VIDEO GAME REVENUES ARE PLAYING CATCH-UP

Retailers are optimistic about the future of video game rentals, but wonder how long it will take for revenues to get back to where they were in the heyday of 16-bit systems.Some are investing in rental product for new platforms like Sony PlayStation, Sega Saturn and CD-ROM for personal computers, but others are just waiting to see how the market will develop. They will be following very closely the

Retailers are optimistic about the future of video game rentals, but wonder how long it will take for revenues to get back to where they were in the heyday of 16-bit systems.

Some are investing in rental product for new platforms like Sony PlayStation, Sega Saturn and CD-ROM for personal computers, but others are just waiting to see how the market will develop. They will be following very closely the fall release of the Nintendo 64 system and sales results from price cuts to under $200 on the Sony and Sega systems. "With the technology changing so quickly, everybody is looking ahead," said Tom Hembree, vice president of operations at K-VA-T Food Stores, Grundy, Va. K-VA-T is renting software for the Sony PlayStation, he noted.

"We will keep buying games as long as the rentals hold up," he said.

Games are still renting for Nash Finch Co., Minneapolis. "But it is not anywhere near the levels we had a year or two ago," said Clifford Feiock, video coordinator.

"We are certainly in the process of rethinking our options there," he said. One option could be CD-ROM games for rental. Nash Finch also is carrying Sony PlayStation games, he noted.

The new platforms will help rebuild the game business, he said. "But it's a slow process. It is not going to get back to what we had previously overnight. It is going to take some more time." Like many other retailers, Feiock wonders how the game industry let all the business they had with 16-bit systems get away so quickly. "You have got to question their marketing strategies. It makes no sense whatsoever to anyone I have talked to," he said. "Everyone in the game industry is putting all of this energy into the new formats because they are there," said Randy Weddington, video specialist at Harps Food Stores, Springdale, Ark. "While they are excited about them, I'm not sure how much the general public will get excited about them." Weddington would like to see more good 16-bit games come on the market. "I would like to see a re-evaluation of what they are doing, but I don't think they are going to be willing to do that."

So far, Harps has not put in software for the new systems, he said. "But it's still a good viable market for us, even without carrying the new formats. I'm looking forward to CD-ROM, especially in some of our more upscale market areas. That's where the real growth potential is," he said. Because of all the noncompatible systems that have been introduced in the last two years, "the game industry has lost a lot of its credibility with the consumers, and certainly with the retailers," said a video executive with a southwestern chain, who asked not to be identified. The chain is still only carrying games for the two 16-bit systems, Sega Genesis and Super Nintendo, said the executive. The Boogaart Retail Division of Fleming, in Concordia, Kan., is renting both hardware and software for the Sony PlayStation system, said Matt Dillon, video director. "It is going great guns. It has been excellent for us," he said. While the numbers aren't what they used to be for 16 bit, "we are probably getting close. It's really doing well for us," he said. But even with PlayStation doing well, the future of the game business is very difficult to project. "PlayStation is headed in the right direction. I think you are going to see more computer and CD-ROM games. We're getting real close to getting involved with those products, too."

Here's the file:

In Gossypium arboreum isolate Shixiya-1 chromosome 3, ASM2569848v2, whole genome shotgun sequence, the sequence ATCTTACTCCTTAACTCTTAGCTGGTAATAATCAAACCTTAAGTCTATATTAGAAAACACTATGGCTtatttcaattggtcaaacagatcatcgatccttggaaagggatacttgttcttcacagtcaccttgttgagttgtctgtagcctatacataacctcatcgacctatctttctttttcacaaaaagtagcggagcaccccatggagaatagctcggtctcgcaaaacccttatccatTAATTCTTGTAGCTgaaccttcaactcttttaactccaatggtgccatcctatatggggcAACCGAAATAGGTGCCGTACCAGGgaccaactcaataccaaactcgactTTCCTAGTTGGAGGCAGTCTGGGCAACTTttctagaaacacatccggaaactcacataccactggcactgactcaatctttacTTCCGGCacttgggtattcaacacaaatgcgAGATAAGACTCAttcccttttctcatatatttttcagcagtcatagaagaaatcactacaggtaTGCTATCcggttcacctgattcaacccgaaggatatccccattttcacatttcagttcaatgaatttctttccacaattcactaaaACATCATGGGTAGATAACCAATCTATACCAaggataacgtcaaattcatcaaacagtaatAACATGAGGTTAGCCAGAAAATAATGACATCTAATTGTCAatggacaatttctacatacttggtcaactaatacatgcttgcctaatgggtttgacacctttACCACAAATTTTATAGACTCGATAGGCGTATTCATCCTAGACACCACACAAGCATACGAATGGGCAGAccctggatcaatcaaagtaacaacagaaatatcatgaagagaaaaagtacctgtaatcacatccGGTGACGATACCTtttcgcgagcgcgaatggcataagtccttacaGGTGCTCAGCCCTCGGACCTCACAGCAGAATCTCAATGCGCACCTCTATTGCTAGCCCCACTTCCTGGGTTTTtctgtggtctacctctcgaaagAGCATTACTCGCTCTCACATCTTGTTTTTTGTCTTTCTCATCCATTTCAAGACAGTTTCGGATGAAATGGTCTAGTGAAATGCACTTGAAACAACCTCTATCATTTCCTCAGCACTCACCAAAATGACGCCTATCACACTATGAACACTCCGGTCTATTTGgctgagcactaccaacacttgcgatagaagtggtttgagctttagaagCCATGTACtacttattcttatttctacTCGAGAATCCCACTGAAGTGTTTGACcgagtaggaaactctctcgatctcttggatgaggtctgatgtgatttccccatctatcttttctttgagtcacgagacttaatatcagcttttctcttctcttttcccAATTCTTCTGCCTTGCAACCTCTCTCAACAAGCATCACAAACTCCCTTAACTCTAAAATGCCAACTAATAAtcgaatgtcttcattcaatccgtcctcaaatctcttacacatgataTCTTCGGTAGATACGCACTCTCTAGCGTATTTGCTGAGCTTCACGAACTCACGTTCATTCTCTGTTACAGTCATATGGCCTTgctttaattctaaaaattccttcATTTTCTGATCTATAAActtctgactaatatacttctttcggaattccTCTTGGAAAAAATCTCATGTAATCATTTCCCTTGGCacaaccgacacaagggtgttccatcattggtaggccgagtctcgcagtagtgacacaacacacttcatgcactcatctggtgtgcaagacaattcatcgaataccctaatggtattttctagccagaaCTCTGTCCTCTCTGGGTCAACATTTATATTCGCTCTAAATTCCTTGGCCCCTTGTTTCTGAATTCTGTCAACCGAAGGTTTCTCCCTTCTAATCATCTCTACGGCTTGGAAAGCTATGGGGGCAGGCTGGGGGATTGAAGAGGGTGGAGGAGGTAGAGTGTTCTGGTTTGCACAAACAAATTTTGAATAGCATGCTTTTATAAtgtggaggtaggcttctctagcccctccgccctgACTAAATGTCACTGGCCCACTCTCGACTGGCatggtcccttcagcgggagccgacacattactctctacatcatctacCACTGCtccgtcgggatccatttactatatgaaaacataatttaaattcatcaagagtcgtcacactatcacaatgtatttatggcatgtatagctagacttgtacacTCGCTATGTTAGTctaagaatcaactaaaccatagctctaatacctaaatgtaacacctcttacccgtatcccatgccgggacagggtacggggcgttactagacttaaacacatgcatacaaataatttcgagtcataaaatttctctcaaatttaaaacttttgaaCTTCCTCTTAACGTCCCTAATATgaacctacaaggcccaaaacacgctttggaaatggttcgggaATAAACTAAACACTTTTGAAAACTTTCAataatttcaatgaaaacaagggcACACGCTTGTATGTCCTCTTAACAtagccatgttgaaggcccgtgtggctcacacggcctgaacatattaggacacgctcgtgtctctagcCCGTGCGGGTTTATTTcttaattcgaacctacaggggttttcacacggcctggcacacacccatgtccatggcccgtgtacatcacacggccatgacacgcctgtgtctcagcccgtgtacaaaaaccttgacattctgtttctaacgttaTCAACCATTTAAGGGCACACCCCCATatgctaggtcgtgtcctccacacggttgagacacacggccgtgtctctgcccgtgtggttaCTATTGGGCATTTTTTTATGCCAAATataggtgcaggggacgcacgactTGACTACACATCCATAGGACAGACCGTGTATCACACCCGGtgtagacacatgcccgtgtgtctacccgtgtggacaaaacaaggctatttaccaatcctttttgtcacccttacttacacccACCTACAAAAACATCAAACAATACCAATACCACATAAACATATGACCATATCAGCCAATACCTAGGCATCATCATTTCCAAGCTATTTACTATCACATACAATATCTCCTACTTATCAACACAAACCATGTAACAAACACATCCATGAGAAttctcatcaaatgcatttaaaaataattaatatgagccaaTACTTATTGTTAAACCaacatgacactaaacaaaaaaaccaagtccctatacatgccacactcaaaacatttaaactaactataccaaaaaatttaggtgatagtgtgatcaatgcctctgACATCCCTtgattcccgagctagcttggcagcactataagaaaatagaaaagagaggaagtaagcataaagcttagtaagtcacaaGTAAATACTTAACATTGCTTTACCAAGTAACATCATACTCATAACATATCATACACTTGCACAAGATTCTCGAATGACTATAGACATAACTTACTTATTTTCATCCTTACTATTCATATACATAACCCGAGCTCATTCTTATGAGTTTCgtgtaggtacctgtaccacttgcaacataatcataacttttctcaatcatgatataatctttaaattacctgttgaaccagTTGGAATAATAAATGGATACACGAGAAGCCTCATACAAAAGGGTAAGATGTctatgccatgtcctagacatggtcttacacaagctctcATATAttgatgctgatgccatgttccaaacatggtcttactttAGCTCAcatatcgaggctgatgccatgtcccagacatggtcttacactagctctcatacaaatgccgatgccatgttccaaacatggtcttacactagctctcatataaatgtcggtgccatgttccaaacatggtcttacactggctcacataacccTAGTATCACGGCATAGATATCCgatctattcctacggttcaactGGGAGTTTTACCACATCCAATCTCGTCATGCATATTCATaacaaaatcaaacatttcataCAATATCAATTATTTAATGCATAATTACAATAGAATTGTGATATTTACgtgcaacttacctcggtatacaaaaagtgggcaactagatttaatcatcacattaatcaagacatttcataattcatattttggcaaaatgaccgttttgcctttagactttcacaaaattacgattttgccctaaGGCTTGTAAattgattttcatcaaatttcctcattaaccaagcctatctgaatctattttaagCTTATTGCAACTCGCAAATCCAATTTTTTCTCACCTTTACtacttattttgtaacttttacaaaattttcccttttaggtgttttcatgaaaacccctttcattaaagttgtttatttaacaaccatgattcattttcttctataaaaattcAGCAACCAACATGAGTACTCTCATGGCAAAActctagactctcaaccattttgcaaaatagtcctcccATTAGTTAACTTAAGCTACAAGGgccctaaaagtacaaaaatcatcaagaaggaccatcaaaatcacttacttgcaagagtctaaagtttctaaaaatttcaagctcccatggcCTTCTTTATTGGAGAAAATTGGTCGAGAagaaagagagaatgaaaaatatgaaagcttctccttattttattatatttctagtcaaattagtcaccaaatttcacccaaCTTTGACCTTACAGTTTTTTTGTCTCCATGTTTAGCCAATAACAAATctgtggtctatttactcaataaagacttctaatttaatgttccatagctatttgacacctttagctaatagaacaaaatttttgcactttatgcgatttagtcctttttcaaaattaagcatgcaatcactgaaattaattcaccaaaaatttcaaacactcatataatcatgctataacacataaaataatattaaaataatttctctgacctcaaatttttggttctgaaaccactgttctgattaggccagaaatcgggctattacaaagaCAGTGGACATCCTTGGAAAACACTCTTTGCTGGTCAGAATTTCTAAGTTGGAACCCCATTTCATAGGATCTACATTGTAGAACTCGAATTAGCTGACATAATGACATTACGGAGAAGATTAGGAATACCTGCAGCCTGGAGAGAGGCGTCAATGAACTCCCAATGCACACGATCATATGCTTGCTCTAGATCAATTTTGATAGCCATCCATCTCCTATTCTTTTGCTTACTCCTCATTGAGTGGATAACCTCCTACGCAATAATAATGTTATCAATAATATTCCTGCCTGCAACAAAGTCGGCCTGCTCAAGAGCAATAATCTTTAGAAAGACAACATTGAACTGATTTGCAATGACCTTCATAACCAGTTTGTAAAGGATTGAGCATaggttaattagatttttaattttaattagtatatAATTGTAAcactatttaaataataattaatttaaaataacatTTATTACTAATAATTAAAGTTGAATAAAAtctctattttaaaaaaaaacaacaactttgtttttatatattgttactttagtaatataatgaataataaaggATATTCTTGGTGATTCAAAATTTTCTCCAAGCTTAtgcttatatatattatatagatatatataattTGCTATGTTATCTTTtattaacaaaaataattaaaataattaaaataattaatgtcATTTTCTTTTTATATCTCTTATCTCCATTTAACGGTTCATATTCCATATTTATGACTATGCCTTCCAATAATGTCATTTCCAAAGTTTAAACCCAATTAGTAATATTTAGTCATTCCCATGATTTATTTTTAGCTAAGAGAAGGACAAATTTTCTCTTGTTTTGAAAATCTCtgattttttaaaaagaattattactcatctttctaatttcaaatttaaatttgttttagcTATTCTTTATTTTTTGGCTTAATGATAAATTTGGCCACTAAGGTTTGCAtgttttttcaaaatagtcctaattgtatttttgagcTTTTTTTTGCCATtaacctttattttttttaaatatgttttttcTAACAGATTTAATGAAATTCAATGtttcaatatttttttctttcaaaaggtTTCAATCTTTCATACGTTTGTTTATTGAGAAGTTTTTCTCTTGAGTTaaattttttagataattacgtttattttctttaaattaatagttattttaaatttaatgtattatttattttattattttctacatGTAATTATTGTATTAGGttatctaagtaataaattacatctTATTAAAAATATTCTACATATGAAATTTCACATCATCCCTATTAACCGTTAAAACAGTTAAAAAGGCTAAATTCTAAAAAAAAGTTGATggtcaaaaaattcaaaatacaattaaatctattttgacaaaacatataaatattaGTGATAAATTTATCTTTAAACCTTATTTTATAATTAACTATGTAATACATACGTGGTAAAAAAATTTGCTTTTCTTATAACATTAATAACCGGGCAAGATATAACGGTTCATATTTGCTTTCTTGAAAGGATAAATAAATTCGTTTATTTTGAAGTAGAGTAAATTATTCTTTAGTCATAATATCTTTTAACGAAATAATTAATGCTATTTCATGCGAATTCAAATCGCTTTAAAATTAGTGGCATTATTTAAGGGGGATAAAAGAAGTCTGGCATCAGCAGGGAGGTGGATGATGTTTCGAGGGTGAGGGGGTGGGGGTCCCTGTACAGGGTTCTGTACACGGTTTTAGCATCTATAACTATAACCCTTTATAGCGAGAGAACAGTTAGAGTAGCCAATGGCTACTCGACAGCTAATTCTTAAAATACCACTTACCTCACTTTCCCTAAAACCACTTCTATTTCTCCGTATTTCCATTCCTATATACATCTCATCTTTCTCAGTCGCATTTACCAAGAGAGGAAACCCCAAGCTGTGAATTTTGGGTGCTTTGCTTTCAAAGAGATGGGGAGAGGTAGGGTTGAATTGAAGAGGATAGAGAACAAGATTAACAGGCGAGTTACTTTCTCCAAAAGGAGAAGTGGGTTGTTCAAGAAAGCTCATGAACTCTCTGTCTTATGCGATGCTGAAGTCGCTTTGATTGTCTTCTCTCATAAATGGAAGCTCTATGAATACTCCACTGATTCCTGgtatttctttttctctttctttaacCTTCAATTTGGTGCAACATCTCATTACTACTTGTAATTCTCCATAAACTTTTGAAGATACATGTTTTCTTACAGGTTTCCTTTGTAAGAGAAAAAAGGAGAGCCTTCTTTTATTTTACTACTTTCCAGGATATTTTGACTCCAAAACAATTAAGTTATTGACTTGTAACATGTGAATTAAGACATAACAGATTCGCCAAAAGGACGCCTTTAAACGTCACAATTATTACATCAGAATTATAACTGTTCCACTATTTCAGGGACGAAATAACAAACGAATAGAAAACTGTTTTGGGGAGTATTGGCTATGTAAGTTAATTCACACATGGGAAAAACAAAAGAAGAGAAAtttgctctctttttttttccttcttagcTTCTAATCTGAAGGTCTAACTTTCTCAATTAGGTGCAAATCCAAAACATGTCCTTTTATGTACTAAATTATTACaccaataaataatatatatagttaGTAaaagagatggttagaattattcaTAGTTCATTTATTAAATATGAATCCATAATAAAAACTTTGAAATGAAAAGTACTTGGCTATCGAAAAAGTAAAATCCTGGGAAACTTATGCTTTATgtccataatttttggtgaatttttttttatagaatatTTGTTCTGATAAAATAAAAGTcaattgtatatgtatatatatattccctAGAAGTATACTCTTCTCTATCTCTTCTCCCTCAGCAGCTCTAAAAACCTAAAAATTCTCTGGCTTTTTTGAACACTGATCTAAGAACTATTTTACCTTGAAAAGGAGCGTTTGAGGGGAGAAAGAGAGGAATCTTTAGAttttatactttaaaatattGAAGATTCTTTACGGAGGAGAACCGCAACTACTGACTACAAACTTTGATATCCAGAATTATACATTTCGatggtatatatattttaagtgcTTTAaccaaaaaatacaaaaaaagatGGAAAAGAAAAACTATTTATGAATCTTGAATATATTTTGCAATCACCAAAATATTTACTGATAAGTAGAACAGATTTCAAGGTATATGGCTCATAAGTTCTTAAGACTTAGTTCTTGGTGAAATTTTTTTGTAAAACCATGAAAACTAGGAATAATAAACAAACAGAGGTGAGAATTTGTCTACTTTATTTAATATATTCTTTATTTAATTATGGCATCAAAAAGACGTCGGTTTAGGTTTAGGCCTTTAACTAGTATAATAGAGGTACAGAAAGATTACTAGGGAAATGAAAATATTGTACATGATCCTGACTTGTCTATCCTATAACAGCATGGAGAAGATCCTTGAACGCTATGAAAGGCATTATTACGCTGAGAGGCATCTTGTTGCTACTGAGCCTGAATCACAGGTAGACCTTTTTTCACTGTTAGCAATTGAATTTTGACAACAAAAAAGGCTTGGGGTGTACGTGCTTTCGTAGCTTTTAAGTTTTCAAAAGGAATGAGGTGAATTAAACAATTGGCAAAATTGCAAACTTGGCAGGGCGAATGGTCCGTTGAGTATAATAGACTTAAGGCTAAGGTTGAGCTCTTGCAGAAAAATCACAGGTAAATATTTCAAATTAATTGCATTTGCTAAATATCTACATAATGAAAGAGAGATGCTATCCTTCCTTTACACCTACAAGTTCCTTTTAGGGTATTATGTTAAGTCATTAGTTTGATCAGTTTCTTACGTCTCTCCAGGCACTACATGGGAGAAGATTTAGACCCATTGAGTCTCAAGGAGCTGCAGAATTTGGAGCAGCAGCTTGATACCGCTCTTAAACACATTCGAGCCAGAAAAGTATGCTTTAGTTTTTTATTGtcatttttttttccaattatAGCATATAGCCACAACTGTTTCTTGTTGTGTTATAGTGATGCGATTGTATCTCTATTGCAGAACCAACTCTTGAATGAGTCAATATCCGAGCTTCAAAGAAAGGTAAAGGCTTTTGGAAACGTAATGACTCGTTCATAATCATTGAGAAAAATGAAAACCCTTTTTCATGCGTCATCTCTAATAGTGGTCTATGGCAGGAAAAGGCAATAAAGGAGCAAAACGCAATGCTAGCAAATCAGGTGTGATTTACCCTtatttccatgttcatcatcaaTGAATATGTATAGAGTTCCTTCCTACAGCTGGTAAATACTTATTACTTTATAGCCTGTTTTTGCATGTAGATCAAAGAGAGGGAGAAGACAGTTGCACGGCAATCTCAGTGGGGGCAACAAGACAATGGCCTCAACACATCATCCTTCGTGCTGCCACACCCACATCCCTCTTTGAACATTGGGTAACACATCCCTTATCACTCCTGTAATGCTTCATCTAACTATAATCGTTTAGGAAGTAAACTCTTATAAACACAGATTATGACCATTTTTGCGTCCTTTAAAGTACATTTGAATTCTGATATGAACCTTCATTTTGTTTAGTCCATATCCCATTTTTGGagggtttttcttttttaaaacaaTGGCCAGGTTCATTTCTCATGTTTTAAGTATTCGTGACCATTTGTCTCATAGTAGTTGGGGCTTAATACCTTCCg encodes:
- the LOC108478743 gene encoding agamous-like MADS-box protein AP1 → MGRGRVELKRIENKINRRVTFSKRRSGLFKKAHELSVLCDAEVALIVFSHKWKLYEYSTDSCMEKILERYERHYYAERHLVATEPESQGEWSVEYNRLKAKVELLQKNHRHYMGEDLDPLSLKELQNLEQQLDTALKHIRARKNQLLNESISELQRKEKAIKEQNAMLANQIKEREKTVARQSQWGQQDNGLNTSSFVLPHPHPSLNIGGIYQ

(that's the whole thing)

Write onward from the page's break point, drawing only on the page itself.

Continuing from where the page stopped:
"Games will remain an important and strong part of our video department," said Jeff Olson, video coordinator at The Copps Corp., Stevens Point, Wis. Copps will start bringing in software for the new Sega and Sony systems, he said. Olson also is watching the release plans of the Nintendo 64 system very closely. "I think that will be a big one," he said. But Nintendo may have waited too long to introduce its new system, said Rick Ang, buyer at Video Mart, Sacramento, Calif., which racks video departments in 17 Bel Air supermarkets in the Sacramento area. Many consumers who were looking to move up from 16 bit have already committed to the new Sega and Sony systems, he said. Bel Air has brought in the Sony and Sega products for rental, but with "mediocre" results so far, said Ang. He is hoping for a better outcome when results of the lower hardware prices kick in. Meanwhile, Ang continues to investigate CD-ROM for rental, but is concerned about damage to the disks. "Since it is relatively inexpensive to make them, there should be some sort of no-fault exchange policy on defectives. We see that as our biggest concern," he said. Rentals of games for the new systems and sales of low-priced CD-ROM product is helping retailers replace lost 16-bit revenues, said David Balfour, multimedia marketing manager at Ingram Entertainment, La Vergne, Tenn. "The Sony PlayStation and Sega Saturn have done quite well for us and for our customers," he said. The new Nintendo 64 system also will be a hit, said Balfour. "Nintendo has a tremendous marketing vehicle in place and should generate a lot of consumer demand. We are very excited about Nintendo 64," he said.